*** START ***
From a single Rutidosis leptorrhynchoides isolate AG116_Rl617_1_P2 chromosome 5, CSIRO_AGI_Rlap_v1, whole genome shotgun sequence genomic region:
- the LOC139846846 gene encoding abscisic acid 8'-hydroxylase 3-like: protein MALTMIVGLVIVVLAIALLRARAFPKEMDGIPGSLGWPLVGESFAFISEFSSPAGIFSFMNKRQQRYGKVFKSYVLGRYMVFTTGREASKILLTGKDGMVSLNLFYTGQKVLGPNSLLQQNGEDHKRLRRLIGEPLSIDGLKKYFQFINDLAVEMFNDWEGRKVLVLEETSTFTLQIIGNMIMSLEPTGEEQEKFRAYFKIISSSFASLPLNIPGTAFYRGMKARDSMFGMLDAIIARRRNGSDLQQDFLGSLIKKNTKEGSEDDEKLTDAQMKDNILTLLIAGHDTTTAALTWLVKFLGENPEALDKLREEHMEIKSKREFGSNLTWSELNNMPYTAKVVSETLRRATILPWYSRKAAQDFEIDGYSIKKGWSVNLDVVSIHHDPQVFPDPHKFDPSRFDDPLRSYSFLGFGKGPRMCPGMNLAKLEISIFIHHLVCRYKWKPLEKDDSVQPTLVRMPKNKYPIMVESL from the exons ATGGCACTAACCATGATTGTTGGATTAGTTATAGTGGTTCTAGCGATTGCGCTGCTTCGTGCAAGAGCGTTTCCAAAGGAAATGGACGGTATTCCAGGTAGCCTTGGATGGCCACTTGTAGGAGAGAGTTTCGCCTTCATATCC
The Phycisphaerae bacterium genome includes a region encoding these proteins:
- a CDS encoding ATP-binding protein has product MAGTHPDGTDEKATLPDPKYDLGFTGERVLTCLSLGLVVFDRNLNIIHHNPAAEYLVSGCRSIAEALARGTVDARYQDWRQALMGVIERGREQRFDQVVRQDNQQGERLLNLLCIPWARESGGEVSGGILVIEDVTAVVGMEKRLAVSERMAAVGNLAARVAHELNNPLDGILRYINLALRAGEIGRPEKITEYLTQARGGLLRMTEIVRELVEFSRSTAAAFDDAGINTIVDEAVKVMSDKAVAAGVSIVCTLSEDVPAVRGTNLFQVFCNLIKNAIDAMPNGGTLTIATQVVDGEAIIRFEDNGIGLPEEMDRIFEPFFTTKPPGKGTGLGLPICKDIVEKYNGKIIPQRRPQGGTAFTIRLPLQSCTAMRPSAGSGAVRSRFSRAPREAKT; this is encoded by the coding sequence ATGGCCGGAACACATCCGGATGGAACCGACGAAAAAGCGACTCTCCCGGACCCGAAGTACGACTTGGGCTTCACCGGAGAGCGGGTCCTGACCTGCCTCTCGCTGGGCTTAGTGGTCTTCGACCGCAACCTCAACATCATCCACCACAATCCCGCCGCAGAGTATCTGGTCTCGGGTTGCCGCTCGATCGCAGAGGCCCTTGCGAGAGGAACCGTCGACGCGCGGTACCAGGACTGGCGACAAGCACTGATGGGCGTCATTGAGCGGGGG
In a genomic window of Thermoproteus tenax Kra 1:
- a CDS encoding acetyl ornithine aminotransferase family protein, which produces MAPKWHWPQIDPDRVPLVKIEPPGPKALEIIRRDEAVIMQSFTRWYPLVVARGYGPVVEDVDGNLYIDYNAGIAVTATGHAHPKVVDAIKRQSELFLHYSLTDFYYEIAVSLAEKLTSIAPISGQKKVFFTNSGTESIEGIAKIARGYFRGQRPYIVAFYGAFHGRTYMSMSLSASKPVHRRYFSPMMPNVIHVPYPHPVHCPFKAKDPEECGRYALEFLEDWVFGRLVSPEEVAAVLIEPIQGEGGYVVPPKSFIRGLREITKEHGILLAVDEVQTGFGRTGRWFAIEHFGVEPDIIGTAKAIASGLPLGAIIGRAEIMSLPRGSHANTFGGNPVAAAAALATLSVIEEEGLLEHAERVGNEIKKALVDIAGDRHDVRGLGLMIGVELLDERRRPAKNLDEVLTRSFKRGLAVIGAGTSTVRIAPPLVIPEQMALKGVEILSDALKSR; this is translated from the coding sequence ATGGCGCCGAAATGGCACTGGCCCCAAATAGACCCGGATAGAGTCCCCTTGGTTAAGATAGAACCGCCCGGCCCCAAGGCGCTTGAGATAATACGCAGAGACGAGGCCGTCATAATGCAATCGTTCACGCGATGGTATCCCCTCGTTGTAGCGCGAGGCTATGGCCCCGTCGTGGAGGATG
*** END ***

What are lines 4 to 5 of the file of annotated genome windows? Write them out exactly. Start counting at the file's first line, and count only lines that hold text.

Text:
- a CDS encoding ATP-binding protein has product MAGTHPDGTDEKATLPDPKYDLGFTGERVLTCLSLGLVVFDRNLNIIHHNPAAEYLVSGCRSIAEALARGTVDARYQDWRQALMGVIERGREQRFDQVVRQDNQQGERLLNLLCIPWARESGGEVSGGILVIEDVTAVVGMEKRLAVSERMAAVGNLAARVAHELNNPLDGILRYINLALRAGEIGRPEKITEYLTQARGGLLRMTEIVRELVEFSRSTAAAFDDAGINTIVDEAVKVMSDKAVAAGVSIVCTLSEDVPAVRGTNLFQVFCNLIKNAIDAMPNGGTLTIATQVVDGEAIIRFEDNGIGLPEEMDRIFEPFFTTKPPGKGTGLGLPICKDIVEKYNGKIIPQRRPQGGTAFTIRLPLQSCTAMRPSAGSGAVRSRFSRAPREAKT; this is encoded by the coding sequence ATGGCCGGAACACATCCGGATGGAACCGACGAAAAAGCGACTCTCCCGGACCCGAAGTACGACTTGGGCTTCACCGGAGAGCGGGTCCTGACCTGCCTCTCGCTGGGCTTAGTGGTCTTCGACCGCAACCTCAACATCATCCACCACAATCCCGCCGCAGAGTATCTGGTCTCGGGTTGCCGCTCGATCGCAGAGGCCCTTGCGAGAGGAACCGTCGACGCGCGGTACCAGGACTGGCGACAAGCACTGATGGGCGTCATTGAGCGGGGG
In a genomic window of Thermoproteus tenax Kra 1: